“Phototherapy has been used in the treatment of psoriasis for the longest time,” says Khattri. It involves consistently exposing psoriasis lesions to ultraviolet rays in a controlled setting and under doctor supervision.
There are a few different types of phototherapy, including natural sunlight exposure, ultraviolet B (UVB) phototherapy, and psoralen plus ultraviolet A (PUVA) phototherapy. “We generally use narrow-band UVB therapy, as it’s proven to be safer compared to PUVA,” says Khattri. Unfortunately, long-term use of PUVA (150-plus sessions) carries a higher risk for developing nonmelanoma skin cancer, cataracts, and premature aging of the skin in comparison to UVB therapy.
A phototherapy session could mean stepping into a full-body unit, or the therapy could be administered via a wand for more targeted treatment. The type of unit and length of each session will depend on your skin type, the severity of your psoriasis, and the type and strength of the phototherapy approach you’re using. During each session, you’ll need to protect areas of your skin that aren’t affected by psoriasis—for example, by using eye goggles and sunscreen.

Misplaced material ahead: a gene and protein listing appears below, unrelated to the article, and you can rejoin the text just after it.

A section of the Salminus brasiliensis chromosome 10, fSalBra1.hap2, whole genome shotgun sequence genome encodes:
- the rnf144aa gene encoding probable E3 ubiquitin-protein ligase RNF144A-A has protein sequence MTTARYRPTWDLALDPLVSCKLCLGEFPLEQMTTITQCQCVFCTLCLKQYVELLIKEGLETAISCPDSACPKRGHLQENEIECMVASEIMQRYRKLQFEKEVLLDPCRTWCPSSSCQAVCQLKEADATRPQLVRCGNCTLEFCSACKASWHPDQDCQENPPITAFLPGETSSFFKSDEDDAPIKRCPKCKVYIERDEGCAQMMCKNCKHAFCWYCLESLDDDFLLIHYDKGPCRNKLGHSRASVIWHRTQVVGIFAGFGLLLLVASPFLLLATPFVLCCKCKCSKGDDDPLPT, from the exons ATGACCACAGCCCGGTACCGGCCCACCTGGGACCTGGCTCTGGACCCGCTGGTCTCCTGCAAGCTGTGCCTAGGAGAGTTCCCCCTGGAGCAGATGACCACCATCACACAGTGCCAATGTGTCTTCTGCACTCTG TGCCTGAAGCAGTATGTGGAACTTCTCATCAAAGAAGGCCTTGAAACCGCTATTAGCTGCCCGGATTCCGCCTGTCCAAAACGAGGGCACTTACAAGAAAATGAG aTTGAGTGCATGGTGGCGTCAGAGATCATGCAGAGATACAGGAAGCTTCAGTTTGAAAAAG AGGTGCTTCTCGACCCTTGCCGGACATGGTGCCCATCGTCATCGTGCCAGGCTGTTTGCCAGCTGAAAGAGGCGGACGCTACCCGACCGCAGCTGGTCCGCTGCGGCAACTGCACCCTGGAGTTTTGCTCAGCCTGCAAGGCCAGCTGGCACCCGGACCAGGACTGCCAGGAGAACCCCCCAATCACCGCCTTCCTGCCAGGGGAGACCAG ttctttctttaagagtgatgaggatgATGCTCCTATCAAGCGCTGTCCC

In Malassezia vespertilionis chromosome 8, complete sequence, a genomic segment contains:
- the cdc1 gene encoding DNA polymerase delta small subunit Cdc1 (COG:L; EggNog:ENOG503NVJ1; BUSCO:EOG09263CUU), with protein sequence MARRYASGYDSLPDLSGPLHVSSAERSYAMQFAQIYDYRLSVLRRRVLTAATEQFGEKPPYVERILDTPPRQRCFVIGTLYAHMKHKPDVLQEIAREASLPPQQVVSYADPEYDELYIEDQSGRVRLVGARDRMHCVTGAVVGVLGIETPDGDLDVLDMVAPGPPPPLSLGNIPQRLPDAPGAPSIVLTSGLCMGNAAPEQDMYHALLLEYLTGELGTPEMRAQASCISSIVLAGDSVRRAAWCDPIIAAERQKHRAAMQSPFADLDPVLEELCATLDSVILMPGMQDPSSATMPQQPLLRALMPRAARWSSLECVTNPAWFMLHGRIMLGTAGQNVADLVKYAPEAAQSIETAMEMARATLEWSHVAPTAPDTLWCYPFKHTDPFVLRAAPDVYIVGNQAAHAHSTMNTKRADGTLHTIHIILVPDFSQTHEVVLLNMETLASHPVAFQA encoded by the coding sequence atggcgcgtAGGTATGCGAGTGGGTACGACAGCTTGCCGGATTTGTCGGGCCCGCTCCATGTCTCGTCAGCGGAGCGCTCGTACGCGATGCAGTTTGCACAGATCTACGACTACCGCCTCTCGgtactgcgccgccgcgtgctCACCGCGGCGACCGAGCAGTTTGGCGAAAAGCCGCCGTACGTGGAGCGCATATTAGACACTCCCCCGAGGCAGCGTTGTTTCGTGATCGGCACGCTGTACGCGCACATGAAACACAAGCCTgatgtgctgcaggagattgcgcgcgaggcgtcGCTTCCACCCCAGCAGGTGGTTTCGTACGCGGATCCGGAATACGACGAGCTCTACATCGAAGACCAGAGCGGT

Unfortunately, phototherapy isn’t the most convenient treatment option for everyone. “One issue with phototherapy is that you typically have to go three times a week when you’re in the treatment phase,” explains Khattri. “Though once you achieve a satisfactory response, the frequency of phototherapy sessions can be tapered down to the lowest frequency that works for a patient to sustain improvement.”
While it is possible to get a phototherapy unit for your home, note that most dermatologists prefer administering phototherapy in an office setting, where sessions are controlled and observed by a trained professional. There are safety concerns with in-home units, and doctors want to make sure patients adhere to important phototherapy treatment guidelines. (And tanning beds aren’t the same thing as phototherapy units, so they aren’t a good idea either.)